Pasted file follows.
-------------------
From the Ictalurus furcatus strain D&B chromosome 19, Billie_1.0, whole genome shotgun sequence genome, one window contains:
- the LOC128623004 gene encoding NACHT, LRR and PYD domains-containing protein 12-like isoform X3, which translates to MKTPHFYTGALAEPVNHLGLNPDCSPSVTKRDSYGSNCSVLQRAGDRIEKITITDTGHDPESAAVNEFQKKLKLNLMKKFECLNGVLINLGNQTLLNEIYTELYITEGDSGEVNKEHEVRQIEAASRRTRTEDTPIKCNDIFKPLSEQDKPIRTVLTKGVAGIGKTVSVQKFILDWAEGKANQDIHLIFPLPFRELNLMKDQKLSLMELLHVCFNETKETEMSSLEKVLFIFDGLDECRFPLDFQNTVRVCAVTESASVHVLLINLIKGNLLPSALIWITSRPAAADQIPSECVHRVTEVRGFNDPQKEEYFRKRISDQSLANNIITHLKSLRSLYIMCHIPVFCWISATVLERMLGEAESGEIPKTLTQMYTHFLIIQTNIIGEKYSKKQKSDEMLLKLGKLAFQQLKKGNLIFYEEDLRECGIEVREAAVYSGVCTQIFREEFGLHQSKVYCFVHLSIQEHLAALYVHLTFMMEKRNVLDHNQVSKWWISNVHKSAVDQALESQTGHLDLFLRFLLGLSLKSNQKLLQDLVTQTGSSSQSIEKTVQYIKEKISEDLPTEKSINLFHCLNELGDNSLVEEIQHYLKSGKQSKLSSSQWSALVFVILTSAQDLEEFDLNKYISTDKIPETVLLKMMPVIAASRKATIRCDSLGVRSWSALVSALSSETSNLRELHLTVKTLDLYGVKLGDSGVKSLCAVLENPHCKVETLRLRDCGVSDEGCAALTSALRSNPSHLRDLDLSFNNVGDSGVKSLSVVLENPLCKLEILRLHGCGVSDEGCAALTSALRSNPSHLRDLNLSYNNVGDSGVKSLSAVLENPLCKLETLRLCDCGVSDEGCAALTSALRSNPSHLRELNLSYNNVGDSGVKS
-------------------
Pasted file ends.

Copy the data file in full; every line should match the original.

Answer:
From the Ictalurus furcatus strain D&B chromosome 19, Billie_1.0, whole genome shotgun sequence genome, one window contains:
- the LOC128623004 gene encoding NACHT, LRR and PYD domains-containing protein 12-like isoform X3, which translates to MKTPHFYTGALAEPVNHLGLNPDCSPSVTKRDSYGSNCSVLQRAGDRIEKITITDTGHDPESAAVNEFQKKLKLNLMKKFECLNGVLINLGNQTLLNEIYTELYITEGDSGEVNKEHEVRQIEAASRRTRTEDTPIKCNDIFKPLSEQDKPIRTVLTKGVAGIGKTVSVQKFILDWAEGKANQDIHLIFPLPFRELNLMKDQKLSLMELLHVCFNETKETEMSSLEKVLFIFDGLDECRFPLDFQNTVRVCAVTESASVHVLLINLIKGNLLPSALIWITSRPAAADQIPSECVHRVTEVRGFNDPQKEEYFRKRISDQSLANNIITHLKSLRSLYIMCHIPVFCWISATVLERMLGEAESGEIPKTLTQMYTHFLIIQTNIIGEKYSKKQKSDEMLLKLGKLAFQQLKKGNLIFYEEDLRECGIEVREAAVYSGVCTQIFREEFGLHQSKVYCFVHLSIQEHLAALYVHLTFMMEKRNVLDHNQVSKWWISNVHKSAVDQALESQTGHLDLFLRFLLGLSLKSNQKLLQDLVTQTGSSSQSIEKTVQYIKEKISEDLPTEKSINLFHCLNELGDNSLVEEIQHYLKSGKQSKLSSSQWSALVFVILTSAQDLEEFDLNKYISTDKIPETVLLKMMPVIAASRKATIRCDSLGVRSWSALVSALSSETSNLRELHLTVKTLDLYGVKLGDSGVKSLCAVLENPHCKVETLRLRDCGVSDEGCAALTSALRSNPSHLRDLDLSFNNVGDSGVKSLSVVLENPLCKLEILRLHGCGVSDEGCAALTSALRSNPSHLRDLNLSYNNVGDSGVKSLSAVLENPLCKLETLRLCDCGVSDEGCAALTSALRSNPSHLRELNLSYNNVGDSGVKS